I've seen the future, and, frankly, I'm not so sure about it. Maybe it will grow on me.
All right, so I'm not talking crystal balls or tarot cards here. Mostly, the Lovely Mrs. Smith and I got out of town for a few days. Which is to say, we jumped into a hermetically sealed auto and drove straight to a virtually sealed cabin at a resort where we stayed away from other people and ordered take-out just so we'd be somewhere other than our house for a bit.
And things were just fine and dandy. Cabin was nice, setting was beautiful, lots of good stuff going on. And then we made a mistake that gave us a glimpse into what will be. And I'm not so sure about it.
We went into a restaurant (to pick up carryout) that was part of what can best be described as a bowling alley/arcade on steroids. Which, again, fine. I've picked up carryout before. It's just that there were ... people. Lots of people. More people than I've seen, live and in person, in some time.
I'm not sure how I feel about.
I mean, at this point, it's been roughly a year since I've spent much time around people I'm not related to. As a fully functioning introvert, that hasn't exactly been a bad thing, for me or for, you know, people. I can't say what it's been like for the people I'm related to, but by now, they're sort of used to it, I'm sure.
So, to suddenly be injected back into a large group of people, even as I was just passing through, was a bit of a shock. In the "let's just touch the red clamp to the black clamp" sense.
That's sort of the dirty little secret of Pandemic Lockdown. For a lot of us (more than will admit it, I'm sure), working from home, streaming Netflix and basically keeping to ourselves has not been the worst of all possible fates. Again, I like people. Mostly. More or less. From a distance.
So, as we begin to see the light at the end of the tunnel (though quite a ways off; it's still a long, long tunnel), some of us – well, me, for sure – are having to contemplate what life is going to be like when we return to, if not normal, at least some semblance of it.
For one thing, I'm fairly confident a learning curve is going to be involved. It's likely a lot of us are going to have to re-learn the social "rules of the road," mostly because we haven't been "on the road" for some time.
How we all adjust to having a somewhat more rigid schedule that requires us to not only be somewhere, but have prepared ourselves hygienically to be there is going to be a challenge. Unless we're all comfortable with the concept of everyone showing up at a staff meeting in sweats or wearing a T-shirt we earlier wore when we almost successfully cooked spaghetti sauce. Which, I'm going to guess in advance, we're probably not.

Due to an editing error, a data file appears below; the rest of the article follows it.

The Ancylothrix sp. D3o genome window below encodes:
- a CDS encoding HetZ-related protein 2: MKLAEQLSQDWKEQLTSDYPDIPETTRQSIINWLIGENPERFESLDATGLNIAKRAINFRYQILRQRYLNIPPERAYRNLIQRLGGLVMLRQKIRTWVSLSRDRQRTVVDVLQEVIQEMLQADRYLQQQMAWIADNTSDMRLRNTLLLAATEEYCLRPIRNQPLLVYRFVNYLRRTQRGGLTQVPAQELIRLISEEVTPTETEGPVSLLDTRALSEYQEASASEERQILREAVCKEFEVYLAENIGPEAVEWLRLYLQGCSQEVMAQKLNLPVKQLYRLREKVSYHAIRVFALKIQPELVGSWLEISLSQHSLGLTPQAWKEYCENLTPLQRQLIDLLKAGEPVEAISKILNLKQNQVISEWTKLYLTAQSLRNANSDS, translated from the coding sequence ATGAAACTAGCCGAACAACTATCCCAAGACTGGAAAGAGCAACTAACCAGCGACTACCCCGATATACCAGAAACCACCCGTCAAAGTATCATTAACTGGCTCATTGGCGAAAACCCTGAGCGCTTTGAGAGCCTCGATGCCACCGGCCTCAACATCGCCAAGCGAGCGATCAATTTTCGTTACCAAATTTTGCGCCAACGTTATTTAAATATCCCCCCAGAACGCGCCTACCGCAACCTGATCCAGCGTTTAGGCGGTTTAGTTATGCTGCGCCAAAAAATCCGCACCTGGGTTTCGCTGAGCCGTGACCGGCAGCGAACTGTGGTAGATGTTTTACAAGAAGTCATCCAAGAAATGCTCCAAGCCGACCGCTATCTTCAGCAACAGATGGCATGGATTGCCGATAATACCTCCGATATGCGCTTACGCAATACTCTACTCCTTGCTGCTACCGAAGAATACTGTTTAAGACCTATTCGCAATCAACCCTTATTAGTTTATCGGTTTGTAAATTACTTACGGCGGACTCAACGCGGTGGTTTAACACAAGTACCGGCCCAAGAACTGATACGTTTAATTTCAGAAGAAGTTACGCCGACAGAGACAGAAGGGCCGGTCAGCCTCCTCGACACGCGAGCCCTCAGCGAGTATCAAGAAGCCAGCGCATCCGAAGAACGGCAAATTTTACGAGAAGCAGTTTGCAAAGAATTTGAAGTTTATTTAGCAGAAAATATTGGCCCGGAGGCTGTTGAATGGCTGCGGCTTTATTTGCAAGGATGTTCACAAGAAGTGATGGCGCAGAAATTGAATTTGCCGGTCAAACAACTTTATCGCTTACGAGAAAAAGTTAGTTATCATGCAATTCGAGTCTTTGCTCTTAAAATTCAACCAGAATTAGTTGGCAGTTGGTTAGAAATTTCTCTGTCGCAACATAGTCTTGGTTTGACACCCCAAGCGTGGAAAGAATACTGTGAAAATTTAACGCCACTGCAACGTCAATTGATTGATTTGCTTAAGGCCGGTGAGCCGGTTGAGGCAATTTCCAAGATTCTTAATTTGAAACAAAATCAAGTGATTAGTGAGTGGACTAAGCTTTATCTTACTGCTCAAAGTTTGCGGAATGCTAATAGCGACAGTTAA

And then there are the actual "rules of the road." Arkansans have always been somewhat "creative" drivers, so re-acclimating ourselves to a situation where there is enough traffic that you can't just freestyle it down the interstate is going to be ... interesting.
But the thing that struck me (along with a total sense of panic that some people still hadn't gotten the mask memo) was the noise. People, it seems, are loud. Actually, physically loud and loud to someone who has spent the last year in the relative quiet of a home office and an empty-nester lifestyle.
I'm sure you are nice and quiet and orderly and all that. But "people" are loud. I guess I'd forgotten that. Or blocked it out. And when someone with my hearing challenges tells you something is loud, that means the airport is calling to ask if folks can keep it down because they can't tell if the jet engines are operating.
So, when the happy day comes that we all feel comfortable coming out of the foxholes and bunkers, blinking, into the light of day, well, it's going to take a while for some of us to get our sea legs back. Or our people legs. You get the metaphor.
And you know, I think I'm OK with that. Because one thing I did learn while we were out of town, a thing I'm kind of loath to admit – I missed people. Even the loud ones.